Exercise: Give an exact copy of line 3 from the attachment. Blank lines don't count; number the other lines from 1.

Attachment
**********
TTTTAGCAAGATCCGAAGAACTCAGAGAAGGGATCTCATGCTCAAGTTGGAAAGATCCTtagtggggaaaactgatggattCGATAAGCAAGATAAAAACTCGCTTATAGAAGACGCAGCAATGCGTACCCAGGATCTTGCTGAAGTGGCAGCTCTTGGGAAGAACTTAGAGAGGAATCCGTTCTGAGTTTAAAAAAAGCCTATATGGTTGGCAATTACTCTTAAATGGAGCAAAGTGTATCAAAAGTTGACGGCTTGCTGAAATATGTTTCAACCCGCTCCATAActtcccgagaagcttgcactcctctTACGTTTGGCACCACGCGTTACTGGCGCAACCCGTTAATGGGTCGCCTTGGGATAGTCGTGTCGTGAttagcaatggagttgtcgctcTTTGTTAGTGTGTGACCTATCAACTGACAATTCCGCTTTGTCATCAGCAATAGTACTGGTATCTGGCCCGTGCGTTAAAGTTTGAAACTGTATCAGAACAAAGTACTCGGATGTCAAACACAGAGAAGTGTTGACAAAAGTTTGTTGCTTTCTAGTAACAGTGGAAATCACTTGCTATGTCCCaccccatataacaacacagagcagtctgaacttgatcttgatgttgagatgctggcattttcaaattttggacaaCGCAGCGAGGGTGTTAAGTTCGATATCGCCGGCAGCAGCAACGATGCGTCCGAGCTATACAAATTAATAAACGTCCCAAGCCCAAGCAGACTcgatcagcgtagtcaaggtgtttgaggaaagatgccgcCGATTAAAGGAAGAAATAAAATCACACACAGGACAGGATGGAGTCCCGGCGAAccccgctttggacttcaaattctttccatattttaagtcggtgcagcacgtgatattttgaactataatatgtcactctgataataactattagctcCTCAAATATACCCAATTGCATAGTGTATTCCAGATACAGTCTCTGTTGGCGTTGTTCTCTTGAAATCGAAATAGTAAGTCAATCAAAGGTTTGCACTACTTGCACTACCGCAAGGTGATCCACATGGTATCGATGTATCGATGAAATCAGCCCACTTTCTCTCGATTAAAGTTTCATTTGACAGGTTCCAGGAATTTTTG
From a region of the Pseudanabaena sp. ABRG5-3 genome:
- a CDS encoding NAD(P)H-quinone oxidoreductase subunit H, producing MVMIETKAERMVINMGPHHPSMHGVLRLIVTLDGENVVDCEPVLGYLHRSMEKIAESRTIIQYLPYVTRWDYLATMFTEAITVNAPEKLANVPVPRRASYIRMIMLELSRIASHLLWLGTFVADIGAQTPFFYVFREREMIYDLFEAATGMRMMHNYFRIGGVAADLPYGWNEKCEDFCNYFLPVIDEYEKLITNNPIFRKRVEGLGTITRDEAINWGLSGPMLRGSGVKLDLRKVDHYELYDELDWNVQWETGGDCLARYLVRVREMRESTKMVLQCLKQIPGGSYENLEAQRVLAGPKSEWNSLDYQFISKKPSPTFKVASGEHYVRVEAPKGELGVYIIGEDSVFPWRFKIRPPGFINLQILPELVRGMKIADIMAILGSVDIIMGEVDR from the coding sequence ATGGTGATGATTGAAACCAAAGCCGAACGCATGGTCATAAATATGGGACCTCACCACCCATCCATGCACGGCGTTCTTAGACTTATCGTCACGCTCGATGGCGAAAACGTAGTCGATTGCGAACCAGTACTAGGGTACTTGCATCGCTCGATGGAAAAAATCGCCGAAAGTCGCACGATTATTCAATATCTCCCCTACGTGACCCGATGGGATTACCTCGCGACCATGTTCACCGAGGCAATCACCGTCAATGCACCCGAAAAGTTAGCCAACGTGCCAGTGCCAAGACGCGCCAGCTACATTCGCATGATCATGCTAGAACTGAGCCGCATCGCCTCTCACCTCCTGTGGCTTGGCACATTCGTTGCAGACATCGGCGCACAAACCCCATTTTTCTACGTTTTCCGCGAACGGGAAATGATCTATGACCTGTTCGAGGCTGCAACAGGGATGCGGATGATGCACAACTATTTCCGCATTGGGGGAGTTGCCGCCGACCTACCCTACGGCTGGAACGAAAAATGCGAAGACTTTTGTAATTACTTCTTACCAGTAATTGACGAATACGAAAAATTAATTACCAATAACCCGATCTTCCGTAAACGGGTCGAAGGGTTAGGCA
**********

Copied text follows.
- a CDS encoding NAD(P)H-quinone oxidoreductase subunit H, producing MVMIETKAERMVINMGPHHPSMHGVLRLIVTLDGENVVDCEPVLGYLHRSMEKIAESRTIIQYLPYVTRWDYLATMFTEAITVNAPEKLANVPVPRRASYIRMIMLELSRIASHLLWLGTFVADIGAQTPFFYVFREREMIYDLFEAATGMRMMHNYFRIGGVAADLPYGWNEKCEDFCNYFLPVIDEYEKLITNNPIFRKRVEGLGTITRDEAINWGLSGPMLRGSGVKLDLRKVDHYELYDELDWNVQWETGGDCLARYLVRVREMRESTKMVLQCLKQIPGGSYENLEAQRVLAGPKSEWNSLDYQFISKKPSPTFKVASGEHYVRVEAPKGELGVYIIGEDSVFPWRFKIRPPGFINLQILPELVRGMKIADIMAILGSVDIIMGEVDR from the coding sequence ATGGTGATGATTGAAACCAAAGCCGAACGCATGGTCATAAATATGGGACCTCACCACCCATCCATGCACGGCGTTCTTAGACTTATCGTCACGCTCGATGGCGAAAACGTAGTCGATTGCGAACCAGTACTAGGGTACTTGCATCGCTCGATGGAAAAAATCGCCGAAAGTCGCACGATTATTCAATATCTCCCCTACGTGACCCGATGGGATTACCTCGCGACCATGTTCACCGAGGCAATCACCGTCAATGCACCCGAAAAGTTAGCCAACGTGCCAGTGCCAAGACGCGCCAGCTACATTCGCATGATCATGCTAGAACTGAGCCGCATCGCCTCTCACCTCCTGTGGCTTGGCACATTCGTTGCAGACATCGGCGCACAAACCCCATTTTTCTACGTTTTCCGCGAACGGGAAATGATCTATGACCTGTTCGAGGCTGCAACAGGGATGCGGATGATGCACAACTATTTCCGCATTGGGGGAGTTGCCGCCGACCTACCCTACGGCTGGAACGAAAAATGCGAAGACTTTTGTAATTACTTCTTACCAGTAATTGACGAATACGAAAAATTAATTACCAATAACCCGATCTTCCGTAAACGGGTCGAAGGGTTAGGCA